• .grp - Program Manager Group file; if you never use Program Manager (Win 3.*) anymore, why keep these around? They will not come back, but an install program could create new ones.
  • .old - Old file; see .bak.
  • .tmp - Temporary file; when you exit out of Windows without shutting down everything, these files could be littering your hard drive (typically, they can be found in the \Windows\Temp\ folder). Many programs have temporary files to help speed up processes; they are a necessary evil. You might find hundreds of these just waiting to be deleted.
  • .~mp - Temporary file; see .tmp.
  • .$$$ - Old file; see .bak (usually, not always)
  • .000 - Old file; see .bak

To delete these:

  1. Open Windows Explorer, and select your drive (e.g. C:\)
  2. Press F3, this will open Find
  3. In the Named: box on the Name & Location tab, enter *.bak; *.old; *.chk; *.000 (and any others you want)
  4. Make sure that the check-box for Include subfolders is checked
  5. Press Find Now

Deleting other files

To be on the safe side, delete your files to the Recycle Bin, and leave them there for a week or two. If you don't run into any problems, you can empty the Recycle Bin. If Windows or any program complains about a missing file, just select your Recycle Bin, find the file and right-click on it. From the context menu choose Restore. This will restore the file to its original location.


 

Temporary Internet Files

Another source of "disappearing" hard disk space is the Temporary Internet Files. To speed up your Internet browsing, pages, graphics and other page elements are stored in your browsers cache. It is worth it to clean this cache from time to time:

Internet Explorer 4.x / 5.x

  1. From IE's menu, select View > Internet Options
  2. On the General tab, press Delete Files button under the Temporary Internet files header

Deleting Temporary Internet Files

Note:

The Internet Explorer 4 cache is seriously flawed. One of these flaws will result in the growth of the Index.dat files, even if you delete your cache using the method described above. Another flaw will sometimes have the effect that although you wanted to delete all files, many files will be left in the IE4 cache. This bug typically manifests itself when you click on a link, before the page you are on at that moment has fully loaded, or if you press the Stop button. This prevents the entries for the files already downloaded to be written to the Index.dat files, so these files will become "stray files"; Internet Explorer's cache management doesn't know that they are there!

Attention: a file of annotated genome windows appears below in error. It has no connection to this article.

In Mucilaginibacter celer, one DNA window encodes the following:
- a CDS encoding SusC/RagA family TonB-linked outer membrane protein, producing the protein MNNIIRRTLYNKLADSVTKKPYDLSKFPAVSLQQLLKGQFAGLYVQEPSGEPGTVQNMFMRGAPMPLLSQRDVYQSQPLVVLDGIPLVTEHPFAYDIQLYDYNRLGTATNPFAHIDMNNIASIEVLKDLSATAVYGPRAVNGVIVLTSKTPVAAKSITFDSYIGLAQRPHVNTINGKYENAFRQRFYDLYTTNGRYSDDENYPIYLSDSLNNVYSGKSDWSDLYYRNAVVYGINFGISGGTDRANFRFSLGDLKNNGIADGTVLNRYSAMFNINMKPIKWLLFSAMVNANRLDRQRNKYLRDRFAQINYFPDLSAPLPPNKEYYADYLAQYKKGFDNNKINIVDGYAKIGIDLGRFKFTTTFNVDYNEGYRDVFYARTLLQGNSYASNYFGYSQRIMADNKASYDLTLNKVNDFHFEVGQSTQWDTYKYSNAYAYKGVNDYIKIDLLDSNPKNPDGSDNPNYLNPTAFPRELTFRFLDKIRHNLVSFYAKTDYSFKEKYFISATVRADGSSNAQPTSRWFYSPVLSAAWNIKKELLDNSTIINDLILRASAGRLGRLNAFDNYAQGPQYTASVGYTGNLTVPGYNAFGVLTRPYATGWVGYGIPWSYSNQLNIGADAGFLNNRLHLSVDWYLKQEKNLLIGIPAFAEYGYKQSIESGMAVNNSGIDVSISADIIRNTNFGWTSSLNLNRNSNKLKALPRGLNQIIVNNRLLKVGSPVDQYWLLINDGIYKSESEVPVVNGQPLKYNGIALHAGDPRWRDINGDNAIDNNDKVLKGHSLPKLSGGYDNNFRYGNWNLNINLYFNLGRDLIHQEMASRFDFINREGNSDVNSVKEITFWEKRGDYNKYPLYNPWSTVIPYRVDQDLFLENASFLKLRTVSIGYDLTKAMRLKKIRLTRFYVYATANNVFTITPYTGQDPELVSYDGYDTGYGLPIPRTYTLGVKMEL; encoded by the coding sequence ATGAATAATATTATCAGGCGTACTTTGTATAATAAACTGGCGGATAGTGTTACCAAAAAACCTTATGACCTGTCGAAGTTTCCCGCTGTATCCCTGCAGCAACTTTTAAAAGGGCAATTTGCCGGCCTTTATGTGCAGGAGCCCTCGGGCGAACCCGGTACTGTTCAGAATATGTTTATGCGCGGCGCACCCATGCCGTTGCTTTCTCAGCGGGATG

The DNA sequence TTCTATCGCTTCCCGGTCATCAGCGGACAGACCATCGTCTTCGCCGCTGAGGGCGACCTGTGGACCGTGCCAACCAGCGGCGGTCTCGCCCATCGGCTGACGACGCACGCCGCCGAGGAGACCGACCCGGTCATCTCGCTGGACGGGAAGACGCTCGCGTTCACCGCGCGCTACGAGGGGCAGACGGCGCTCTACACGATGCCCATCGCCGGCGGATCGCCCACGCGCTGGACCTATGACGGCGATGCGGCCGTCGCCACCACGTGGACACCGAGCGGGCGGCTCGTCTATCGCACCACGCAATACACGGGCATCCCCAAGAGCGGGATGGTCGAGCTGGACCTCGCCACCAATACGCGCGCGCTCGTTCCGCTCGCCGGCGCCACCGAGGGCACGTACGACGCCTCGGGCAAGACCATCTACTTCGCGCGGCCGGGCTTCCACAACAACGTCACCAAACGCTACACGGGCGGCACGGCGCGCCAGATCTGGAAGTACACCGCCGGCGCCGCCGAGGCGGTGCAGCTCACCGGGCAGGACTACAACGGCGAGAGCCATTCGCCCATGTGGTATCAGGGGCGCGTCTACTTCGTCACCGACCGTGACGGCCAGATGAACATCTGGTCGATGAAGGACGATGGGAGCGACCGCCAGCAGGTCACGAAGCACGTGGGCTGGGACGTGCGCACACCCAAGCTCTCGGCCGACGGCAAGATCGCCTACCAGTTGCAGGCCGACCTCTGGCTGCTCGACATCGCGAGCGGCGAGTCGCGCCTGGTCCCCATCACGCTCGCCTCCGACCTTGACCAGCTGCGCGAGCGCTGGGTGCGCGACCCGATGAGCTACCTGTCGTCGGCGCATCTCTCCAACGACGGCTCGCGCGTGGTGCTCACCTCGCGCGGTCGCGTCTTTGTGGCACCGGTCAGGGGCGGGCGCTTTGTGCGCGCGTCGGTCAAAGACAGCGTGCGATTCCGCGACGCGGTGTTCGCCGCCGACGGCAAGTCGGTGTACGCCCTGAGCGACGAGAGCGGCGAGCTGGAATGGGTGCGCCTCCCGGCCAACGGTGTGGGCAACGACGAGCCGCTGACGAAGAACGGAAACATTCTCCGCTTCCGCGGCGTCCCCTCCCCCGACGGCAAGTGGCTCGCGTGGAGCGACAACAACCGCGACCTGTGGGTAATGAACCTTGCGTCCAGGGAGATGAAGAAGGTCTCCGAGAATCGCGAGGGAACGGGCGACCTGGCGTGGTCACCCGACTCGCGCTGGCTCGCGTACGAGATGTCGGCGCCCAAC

To work around this:

  1. (re)Start Windows is MS-DOS mode
  2. Start Smart Drive (Disk Cache) by typing Smartdrv. This will speed up the operation considerably
  3. Type Deltree <your tif dir> where <your tif dir> should be the path to your Temporary Internet Files. The default is C:\Windows\Temporary Internet Files. You would have to put quotation marks (" ") around this command, or use: C:\Windows\Tempor~1
  4. When done, restart Windows. Your Temporary Internet Files directory will be re-created.

Netscape Communicator 4.x

1.      From Netscape's menu select Edit > Preferences

2.      Click on the + sign next to Advanced in the Category window

3.      Select the Cache entry

4.      Press the Clear Disk Cache button


 

Cookies

Another source of "disappearing" hard disk space is the Cookie Files. To speed up your Internet browsing, pages, graphics and other page elements are stored in your browsers cache. It is worth it to clean the cookie from time to time:

Click on

1.      Start

2.      Run

3.      type in COOKIES

4.      hit OK

This will open the cookie folder. You will not be able to delete the index.dat file but the others can be deleted. If you see the index.dat file highlight it by clicking once, then click on edit then invert selection. This will highlight all except the index.dat and you then hit the delete key and delete them all.

The cookie folder will store passwords for internet site such as yahoo mail ebay and ect so you may want to make sure you have your user names and passwords in the event that they are no longer there the next time you return to a favorite web site.


Disk Cleanup

1.      Click Start

2.      Programs

3.      Accessories

4.      System Tools

5.      Disk Clean up

6.      Click OK on the drive you would like to clean up

7.      When the window pops up with a list of un-necessary files that can be cleaned from the system. I suggest checking them all.

8.      hit Ok